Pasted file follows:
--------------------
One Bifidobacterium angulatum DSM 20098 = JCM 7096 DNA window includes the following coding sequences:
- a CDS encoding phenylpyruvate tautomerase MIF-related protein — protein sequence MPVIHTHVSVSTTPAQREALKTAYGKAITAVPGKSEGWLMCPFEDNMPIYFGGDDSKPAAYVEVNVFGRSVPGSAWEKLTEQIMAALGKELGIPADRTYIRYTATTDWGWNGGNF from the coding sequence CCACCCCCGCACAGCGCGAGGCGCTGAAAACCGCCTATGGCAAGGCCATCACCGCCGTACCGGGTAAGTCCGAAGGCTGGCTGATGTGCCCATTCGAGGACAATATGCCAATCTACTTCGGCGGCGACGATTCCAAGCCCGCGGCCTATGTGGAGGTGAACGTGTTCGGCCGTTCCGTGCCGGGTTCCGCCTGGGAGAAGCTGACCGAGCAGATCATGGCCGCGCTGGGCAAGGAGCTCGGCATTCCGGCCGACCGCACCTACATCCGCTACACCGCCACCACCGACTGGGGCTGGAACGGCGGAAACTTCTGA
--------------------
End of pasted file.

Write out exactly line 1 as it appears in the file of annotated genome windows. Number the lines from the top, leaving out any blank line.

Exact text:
One Bifidobacterium angulatum DSM 20098 = JCM 7096 DNA window includes the following coding sequences: